Not to be outdone, 95 bishops from the United Methodist Church – President George W. Bush’s denomination – publicly regretted their “complicity” in the “unjust and immoral invasion and occupation of Iraq” in a statement they issued in November.

In discounting Saddam Hussein’s support for international terrorism, the president’s moral responsibility to protect American citizens – and the Iraqi people’s own suffering under a sadistic tyrant – the Methodist bishops mimic the Left’s tired platitudes about war and peace.

“True security lies not in weapons of war,” the statement said, “but in enabling the poor, the vulnerable, the marginalized to flourish as beloved daughters and sons of God."

Specifically, the Methodist bishops state that ensuring peace means “personal, institutional and governmental priorities that protect the poor and most vulnerable; modeling an end to prejudice toward people of other faiths and cultures; confronting differences and conflicts with grace, humility, dialogue, and respect…”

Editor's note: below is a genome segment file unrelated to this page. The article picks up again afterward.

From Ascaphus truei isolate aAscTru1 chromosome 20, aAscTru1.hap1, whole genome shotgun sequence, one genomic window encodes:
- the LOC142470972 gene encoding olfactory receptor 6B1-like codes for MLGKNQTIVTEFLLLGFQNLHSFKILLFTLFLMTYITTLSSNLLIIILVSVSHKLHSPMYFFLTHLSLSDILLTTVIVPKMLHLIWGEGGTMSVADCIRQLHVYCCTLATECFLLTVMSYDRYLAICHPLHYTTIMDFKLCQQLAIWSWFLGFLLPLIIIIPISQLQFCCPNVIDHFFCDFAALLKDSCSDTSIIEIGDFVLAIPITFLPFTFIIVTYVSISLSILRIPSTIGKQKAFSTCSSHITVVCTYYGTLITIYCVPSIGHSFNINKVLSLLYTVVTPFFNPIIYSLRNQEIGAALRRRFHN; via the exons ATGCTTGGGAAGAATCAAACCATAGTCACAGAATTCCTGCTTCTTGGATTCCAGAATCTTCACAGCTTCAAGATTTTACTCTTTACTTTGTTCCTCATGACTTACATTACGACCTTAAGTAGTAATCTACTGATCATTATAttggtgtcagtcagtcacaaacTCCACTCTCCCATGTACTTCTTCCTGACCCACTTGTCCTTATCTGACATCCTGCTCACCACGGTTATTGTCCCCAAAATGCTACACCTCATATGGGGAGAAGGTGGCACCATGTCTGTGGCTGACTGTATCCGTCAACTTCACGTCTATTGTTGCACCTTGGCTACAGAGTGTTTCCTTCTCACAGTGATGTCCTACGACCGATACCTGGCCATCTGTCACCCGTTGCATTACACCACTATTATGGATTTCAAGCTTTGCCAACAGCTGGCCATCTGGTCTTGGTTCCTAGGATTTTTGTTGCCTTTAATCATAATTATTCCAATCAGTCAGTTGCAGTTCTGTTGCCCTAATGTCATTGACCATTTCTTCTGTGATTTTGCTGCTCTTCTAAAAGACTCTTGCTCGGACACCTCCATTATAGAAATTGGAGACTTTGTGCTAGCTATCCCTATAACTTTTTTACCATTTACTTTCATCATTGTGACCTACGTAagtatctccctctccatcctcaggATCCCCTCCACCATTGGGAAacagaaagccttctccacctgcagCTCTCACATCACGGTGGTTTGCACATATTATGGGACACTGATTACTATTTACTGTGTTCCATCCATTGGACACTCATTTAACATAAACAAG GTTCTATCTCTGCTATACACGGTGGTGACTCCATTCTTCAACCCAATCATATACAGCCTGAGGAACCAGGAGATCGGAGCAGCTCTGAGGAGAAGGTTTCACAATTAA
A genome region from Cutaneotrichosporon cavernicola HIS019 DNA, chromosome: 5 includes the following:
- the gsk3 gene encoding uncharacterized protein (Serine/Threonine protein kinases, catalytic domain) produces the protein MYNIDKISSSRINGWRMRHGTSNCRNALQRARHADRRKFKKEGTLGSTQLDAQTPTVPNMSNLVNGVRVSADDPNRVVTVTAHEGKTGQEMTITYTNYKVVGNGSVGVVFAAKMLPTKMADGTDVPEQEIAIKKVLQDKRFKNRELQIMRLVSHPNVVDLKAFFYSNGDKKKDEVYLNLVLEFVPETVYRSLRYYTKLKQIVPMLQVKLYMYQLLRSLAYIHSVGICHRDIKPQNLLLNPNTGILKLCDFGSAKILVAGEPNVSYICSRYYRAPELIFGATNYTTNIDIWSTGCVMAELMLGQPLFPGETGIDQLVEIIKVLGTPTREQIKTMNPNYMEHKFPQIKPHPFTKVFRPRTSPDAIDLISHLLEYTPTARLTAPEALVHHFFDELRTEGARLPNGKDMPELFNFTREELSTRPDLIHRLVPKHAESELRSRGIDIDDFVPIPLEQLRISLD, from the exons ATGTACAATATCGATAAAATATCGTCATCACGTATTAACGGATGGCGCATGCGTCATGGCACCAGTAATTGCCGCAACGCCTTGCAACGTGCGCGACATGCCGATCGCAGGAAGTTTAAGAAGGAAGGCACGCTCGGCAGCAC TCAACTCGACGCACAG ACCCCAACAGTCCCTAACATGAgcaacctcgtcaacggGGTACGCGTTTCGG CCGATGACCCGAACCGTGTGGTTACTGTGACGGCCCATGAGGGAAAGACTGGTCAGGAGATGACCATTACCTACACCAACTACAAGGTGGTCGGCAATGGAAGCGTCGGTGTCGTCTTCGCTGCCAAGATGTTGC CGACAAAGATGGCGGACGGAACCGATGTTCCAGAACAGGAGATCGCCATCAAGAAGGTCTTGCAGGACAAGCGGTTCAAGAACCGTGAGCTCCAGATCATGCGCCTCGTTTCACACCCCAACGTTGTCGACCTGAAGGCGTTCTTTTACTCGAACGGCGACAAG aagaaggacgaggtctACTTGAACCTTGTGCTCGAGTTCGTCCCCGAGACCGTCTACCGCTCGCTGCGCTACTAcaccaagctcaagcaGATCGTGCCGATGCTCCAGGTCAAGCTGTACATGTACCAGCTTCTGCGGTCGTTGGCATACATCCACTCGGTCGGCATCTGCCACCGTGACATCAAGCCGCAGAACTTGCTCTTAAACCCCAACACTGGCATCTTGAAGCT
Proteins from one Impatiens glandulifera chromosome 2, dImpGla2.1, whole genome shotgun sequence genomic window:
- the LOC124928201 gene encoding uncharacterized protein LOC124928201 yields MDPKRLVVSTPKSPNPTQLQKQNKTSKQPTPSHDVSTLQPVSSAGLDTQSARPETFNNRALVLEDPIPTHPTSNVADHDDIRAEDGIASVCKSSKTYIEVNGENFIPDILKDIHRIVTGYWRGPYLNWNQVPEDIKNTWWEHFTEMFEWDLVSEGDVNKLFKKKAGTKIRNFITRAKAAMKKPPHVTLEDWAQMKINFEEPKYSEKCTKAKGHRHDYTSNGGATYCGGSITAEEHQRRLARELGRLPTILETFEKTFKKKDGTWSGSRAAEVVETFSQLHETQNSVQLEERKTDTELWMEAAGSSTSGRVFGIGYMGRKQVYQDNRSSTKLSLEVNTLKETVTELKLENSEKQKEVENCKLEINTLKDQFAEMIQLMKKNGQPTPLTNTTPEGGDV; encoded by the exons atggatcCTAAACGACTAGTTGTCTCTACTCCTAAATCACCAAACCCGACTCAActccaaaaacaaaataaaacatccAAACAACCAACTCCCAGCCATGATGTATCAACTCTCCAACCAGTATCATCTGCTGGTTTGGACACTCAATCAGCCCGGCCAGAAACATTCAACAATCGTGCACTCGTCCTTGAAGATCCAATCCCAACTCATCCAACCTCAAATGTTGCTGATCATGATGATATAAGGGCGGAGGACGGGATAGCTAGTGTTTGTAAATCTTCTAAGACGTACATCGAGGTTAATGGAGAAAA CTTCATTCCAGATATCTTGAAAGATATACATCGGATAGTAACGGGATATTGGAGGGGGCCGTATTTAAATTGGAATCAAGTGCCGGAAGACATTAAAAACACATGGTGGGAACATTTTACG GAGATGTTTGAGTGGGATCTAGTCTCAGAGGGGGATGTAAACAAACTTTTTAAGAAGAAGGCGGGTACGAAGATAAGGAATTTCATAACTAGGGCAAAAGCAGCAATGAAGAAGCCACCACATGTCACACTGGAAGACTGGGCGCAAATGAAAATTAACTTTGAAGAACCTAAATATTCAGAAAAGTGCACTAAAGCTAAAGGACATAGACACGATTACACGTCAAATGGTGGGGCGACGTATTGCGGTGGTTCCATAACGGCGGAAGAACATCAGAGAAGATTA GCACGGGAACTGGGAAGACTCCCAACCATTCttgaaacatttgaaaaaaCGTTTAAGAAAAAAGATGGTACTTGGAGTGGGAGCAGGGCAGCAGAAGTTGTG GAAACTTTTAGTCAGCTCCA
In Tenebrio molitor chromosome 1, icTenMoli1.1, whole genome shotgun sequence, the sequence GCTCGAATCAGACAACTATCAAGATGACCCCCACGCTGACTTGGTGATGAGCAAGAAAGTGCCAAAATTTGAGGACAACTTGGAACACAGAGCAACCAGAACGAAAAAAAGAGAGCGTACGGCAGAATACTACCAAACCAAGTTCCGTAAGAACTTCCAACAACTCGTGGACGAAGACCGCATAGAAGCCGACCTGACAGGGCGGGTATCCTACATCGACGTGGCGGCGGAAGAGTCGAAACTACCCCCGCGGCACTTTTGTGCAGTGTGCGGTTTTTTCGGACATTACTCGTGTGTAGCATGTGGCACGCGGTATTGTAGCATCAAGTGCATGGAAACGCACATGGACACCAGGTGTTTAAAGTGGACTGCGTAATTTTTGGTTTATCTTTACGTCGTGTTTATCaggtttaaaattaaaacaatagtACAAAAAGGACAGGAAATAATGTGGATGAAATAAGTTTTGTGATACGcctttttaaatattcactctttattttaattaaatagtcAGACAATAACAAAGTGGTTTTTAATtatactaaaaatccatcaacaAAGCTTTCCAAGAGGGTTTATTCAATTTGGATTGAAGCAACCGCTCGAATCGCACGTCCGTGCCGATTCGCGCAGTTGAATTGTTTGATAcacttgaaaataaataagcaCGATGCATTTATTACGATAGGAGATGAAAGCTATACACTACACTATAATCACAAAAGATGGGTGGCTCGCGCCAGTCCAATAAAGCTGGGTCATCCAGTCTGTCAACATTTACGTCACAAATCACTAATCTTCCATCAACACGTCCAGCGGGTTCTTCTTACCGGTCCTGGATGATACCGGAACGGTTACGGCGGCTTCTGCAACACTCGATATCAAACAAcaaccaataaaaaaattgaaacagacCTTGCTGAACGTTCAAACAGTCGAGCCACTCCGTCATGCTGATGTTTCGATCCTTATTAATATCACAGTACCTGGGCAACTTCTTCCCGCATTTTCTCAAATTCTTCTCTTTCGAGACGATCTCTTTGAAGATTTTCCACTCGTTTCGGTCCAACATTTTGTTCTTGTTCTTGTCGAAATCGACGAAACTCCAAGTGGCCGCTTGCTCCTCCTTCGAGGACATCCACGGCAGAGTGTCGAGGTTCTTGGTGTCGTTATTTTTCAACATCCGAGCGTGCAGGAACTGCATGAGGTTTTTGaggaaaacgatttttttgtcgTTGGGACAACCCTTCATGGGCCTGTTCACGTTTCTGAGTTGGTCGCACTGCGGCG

Apparently, tyranny, non-Western imperialism and malignant ideology do not exist in the Methodist bishops’ universe.

Neither do Islam’s extreme tendencies exist in the mind of Cardinal William Keeler, the Catholic archbishop of Baltimore. Keeler, who served as an expert at the Second Vatican Council, specializes in interfaith relations.

When asked in October by the liberal National Catholic Reporter about Iranian President Mahmood Ahmadinejad’s public demand for Israel’s annihilation, Keeler offered this response: